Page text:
Tuesday, April 19, 2022


 Dear Readers,

The Upmarket Tramp
          One morning a few weeks ago my wife and I were driving along a virtually deserted road in front of the Sun Valley Primary School in Cape Town when I saw a tramp rummaging through a municipal dustbin attached to a light pole on the other side of the road.

          He looked so forlorn and down and out that I said to my wife: “I must give him something.” I stopped and looked through my wallet only to find that the coins I had  were of such miserable denominations it would have been an insult to give them to him. So I thumbed through my notes and the smallest one was a R50. I handed it out of the window and beckoned to him.

          The guy, who looked white and was probably in his early twenties at a guess, crossed the road, took one look at the money and walked off without saying a word.

          Neither of us could possibly imagine what could have gone through his mind.

            How often would this take place even once in a million times or even in a trillion? This was my third experience of what you could only describe as being in the ‘it will never happen’ category.

The Bad Driver

          Beside the Long Beach Mall in Cape Town there is a narrow road that runs down to a circle at the back of it where there is a Stop Sign, but a lot of motorists just ignore this and drive straight on because there is not much traffic there most of the time. Adjoining the circle there is a large car park for people going to the Mall.

          On this occasion I drove round the circle and turned left to go towards the car park entrance. To do this I had to cross the end of the road where the Stop Sign is only on this occasion the car coming along it did not stop. I had the right of way but fortunately I was going very slowly so a collision was narrowly averted.

          I drove into the car park and as I got out of my vehicle the bad driver was getting out of his almost opposite mine. “It’s customary to stop at Stop Streets,” I told him. He glared at me but said nothing as we both walked away.

          A few minutes later when I walked into Food Lover’s Market in the Mall I saw him coming towards me. He apologised profusely for going through the Stop Street without stopping and said that he had been “quite wrong” to do this.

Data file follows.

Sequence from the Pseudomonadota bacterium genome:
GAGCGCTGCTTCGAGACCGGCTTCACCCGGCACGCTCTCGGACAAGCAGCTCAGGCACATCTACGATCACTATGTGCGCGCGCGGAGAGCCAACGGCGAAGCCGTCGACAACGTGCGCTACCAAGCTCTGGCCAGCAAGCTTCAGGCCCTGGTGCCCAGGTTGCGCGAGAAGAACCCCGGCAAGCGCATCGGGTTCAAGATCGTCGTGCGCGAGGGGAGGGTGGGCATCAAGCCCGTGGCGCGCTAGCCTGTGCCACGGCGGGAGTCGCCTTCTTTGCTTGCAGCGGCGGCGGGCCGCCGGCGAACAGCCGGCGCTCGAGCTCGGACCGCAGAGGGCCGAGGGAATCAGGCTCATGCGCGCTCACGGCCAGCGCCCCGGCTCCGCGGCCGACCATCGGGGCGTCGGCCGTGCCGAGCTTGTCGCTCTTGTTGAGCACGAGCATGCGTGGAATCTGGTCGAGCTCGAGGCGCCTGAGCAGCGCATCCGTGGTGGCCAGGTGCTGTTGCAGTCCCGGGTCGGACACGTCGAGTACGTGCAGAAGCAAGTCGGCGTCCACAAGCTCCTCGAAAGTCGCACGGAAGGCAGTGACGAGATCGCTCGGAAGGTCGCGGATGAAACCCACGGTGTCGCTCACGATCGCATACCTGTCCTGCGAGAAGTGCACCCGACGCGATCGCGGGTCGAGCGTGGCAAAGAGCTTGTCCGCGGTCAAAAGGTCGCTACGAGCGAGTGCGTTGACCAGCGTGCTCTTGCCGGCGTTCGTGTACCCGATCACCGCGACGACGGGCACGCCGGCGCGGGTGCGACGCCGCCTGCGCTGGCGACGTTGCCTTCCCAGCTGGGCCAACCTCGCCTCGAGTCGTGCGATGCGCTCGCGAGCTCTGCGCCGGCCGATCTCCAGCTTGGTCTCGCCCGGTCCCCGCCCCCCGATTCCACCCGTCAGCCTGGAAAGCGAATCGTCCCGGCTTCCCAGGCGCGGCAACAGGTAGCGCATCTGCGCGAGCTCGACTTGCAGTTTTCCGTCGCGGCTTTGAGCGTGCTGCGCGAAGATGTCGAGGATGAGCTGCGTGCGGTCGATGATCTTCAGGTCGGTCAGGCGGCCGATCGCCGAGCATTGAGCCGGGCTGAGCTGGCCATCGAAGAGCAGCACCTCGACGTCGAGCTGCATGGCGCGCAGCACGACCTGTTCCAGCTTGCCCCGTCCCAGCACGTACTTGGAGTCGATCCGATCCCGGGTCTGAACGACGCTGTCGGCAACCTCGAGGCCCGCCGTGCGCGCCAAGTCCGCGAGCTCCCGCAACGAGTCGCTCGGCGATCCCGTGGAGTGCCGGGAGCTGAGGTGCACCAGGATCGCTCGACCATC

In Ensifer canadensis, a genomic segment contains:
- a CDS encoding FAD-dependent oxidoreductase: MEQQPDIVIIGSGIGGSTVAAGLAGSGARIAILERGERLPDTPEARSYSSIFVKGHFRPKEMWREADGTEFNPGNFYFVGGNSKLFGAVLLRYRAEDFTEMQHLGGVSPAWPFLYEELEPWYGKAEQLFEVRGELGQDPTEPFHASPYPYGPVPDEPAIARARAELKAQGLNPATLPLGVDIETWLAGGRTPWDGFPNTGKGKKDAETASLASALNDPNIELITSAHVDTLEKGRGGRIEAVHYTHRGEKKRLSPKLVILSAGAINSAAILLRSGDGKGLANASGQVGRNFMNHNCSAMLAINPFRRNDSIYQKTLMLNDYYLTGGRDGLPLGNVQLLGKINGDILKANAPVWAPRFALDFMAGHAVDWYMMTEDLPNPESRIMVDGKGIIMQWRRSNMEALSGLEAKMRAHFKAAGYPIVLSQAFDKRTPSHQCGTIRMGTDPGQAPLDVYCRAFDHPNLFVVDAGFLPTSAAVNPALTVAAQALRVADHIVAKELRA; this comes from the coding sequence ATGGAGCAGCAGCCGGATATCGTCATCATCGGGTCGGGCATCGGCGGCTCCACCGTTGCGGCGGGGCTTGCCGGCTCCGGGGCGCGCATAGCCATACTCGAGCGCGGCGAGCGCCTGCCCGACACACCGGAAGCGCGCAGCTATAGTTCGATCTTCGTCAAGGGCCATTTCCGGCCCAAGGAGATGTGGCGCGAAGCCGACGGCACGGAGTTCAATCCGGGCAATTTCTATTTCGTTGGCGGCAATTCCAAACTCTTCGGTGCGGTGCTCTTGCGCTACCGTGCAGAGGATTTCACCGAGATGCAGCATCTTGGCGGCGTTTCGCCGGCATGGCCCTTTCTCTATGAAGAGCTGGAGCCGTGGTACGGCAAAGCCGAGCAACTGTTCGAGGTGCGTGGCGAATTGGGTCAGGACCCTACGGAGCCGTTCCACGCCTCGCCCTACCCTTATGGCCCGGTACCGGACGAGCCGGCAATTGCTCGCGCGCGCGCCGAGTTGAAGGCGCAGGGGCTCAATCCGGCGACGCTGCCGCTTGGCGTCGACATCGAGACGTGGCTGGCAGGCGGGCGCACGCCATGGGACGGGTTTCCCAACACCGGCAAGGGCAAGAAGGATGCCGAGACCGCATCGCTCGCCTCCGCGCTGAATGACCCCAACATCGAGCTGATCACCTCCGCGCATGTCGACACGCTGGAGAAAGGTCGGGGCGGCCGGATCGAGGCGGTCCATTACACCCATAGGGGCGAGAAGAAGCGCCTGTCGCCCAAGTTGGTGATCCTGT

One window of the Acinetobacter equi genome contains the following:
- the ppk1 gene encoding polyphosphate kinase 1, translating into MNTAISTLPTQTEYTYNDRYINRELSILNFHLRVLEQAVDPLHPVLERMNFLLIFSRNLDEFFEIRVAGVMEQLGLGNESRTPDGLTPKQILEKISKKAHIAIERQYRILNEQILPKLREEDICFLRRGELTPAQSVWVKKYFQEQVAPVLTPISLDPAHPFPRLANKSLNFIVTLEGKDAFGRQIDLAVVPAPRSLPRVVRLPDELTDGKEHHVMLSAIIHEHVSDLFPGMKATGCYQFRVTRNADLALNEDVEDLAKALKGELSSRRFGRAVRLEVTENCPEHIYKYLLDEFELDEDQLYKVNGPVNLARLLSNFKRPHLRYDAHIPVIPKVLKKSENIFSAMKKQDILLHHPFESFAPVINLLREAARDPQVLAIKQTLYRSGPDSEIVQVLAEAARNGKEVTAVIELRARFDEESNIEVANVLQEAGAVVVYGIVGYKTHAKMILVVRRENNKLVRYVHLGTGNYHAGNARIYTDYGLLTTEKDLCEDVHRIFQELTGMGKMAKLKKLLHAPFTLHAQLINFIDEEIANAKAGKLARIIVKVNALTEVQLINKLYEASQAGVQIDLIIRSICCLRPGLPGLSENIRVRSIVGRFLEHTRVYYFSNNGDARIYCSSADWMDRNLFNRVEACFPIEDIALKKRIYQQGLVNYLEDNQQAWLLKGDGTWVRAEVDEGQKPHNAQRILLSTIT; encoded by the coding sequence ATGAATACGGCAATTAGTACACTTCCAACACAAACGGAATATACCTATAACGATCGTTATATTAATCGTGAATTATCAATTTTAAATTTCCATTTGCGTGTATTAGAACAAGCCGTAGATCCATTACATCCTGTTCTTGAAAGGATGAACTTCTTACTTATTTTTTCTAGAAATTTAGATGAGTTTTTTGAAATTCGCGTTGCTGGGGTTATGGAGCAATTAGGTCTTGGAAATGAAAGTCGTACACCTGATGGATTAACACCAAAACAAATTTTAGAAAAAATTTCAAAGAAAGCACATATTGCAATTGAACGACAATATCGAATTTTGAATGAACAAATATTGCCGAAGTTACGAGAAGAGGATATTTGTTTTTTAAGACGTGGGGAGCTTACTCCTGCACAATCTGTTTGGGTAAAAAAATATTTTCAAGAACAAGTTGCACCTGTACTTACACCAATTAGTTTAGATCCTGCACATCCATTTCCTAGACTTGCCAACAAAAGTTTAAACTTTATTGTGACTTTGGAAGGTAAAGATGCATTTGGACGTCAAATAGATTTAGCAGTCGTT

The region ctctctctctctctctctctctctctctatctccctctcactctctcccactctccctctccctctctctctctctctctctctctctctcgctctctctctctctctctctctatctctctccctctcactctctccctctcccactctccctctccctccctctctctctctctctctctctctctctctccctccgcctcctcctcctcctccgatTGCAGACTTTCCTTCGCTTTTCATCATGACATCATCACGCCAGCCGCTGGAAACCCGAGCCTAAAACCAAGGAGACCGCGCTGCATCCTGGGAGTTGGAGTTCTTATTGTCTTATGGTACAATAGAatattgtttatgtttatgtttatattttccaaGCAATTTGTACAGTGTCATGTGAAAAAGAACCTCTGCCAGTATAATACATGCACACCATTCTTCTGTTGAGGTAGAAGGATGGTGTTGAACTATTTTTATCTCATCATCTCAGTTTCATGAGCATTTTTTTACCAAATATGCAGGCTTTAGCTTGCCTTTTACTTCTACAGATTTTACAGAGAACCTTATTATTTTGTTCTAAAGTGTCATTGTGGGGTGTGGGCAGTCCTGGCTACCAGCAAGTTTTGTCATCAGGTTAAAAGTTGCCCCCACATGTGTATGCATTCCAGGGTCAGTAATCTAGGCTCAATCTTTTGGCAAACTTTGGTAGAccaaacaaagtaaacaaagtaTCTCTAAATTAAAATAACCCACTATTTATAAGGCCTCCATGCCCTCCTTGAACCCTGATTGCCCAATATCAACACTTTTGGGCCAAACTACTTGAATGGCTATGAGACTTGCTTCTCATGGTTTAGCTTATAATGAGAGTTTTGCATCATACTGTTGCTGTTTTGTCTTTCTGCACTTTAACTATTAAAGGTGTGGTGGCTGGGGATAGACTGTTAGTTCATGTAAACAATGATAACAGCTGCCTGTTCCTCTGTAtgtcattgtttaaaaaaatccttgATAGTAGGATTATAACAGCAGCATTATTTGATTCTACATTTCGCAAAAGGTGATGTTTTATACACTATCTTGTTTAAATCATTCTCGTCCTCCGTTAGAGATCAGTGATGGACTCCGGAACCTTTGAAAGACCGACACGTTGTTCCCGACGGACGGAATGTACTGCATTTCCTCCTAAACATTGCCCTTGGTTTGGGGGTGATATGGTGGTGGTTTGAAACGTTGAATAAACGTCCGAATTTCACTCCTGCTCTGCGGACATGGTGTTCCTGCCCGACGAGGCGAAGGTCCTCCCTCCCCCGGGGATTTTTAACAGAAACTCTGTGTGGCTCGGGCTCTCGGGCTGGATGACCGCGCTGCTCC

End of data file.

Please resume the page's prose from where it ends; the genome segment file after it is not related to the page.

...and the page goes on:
I was so amazed by his response that I think I mumbled something like: “Well it’s good to hear you admit you were wrong and hopefully you won’t do it again.”

          That was my second experience of something that might only happen once in a million times, if at all.

Cycling Madness

          A few years ago just before the annual Cape Town Cycle Tour through the City the roads were full of would-be competitors getting in tune for the big occasion. I was driving my wife’s car as she was away in Johannesburg.

          I was in one of two lanes of traffic going along Ou Kaapse Weg about to turn right into Kommetjie road when suddenly these cyclists appeared with a complete disregard for their own safety in the narrow space between the two lines of vehicles. They obviously all belonged to the same club because they were dressed in identical colours.

          I hooted to warn them of the danger they were in and as one passed my car he slapped the windscreen with his hand. It shattered with an almighty bang. You can imagine the fright I got, but fortunately there was still enough clear glass to enable me to see where I was going.

          All the cyclists disappeared as if somebody had waved a magic wand while I drove to the nearby Police station knowing full well that reporting the incident would be a futile exercise. Bicycles don’t have number plates or any other distinctive marking yet they are allowed to be driven in among all the other traffic on our roads.

          I had no chance of being able to identify the cycling car clapper, who seemed to belong to a Club in the nearby Ocean View Coloured township, yet I felt I had to report what happened to the Police because it’s the kind of thing insurance companies insist on regardless of the likelihood of success.

          I had hardly got to our home nearby when I received a call from the Police station. The Officer told me they had a man there who wanted to speak to me. When he came on the line he told me he was an advocate who had some kind of official position in the cycling club to which the car slapper belonged. He had heard about what had happened and he asked me to withdraw my Police complaint as the Club would then deal with the matter. He took my home address and undertook to ensure that the windscreen was replaced at their cost.

          Within a few days Plate Glass came to our house and replaced it perfectly. It didn’t cost me a cent and when my wife returned from Johannesburg the car was once more in the same condition as she had left it in.

          How often would that happen anywhere let alone in South Africa? It was a million to one chance or perhaps there were even greater odds against it turning out so well for us.


          Jon, a Consumer Watchdog and self appointed Poor Man’s Press Ombudsman.     








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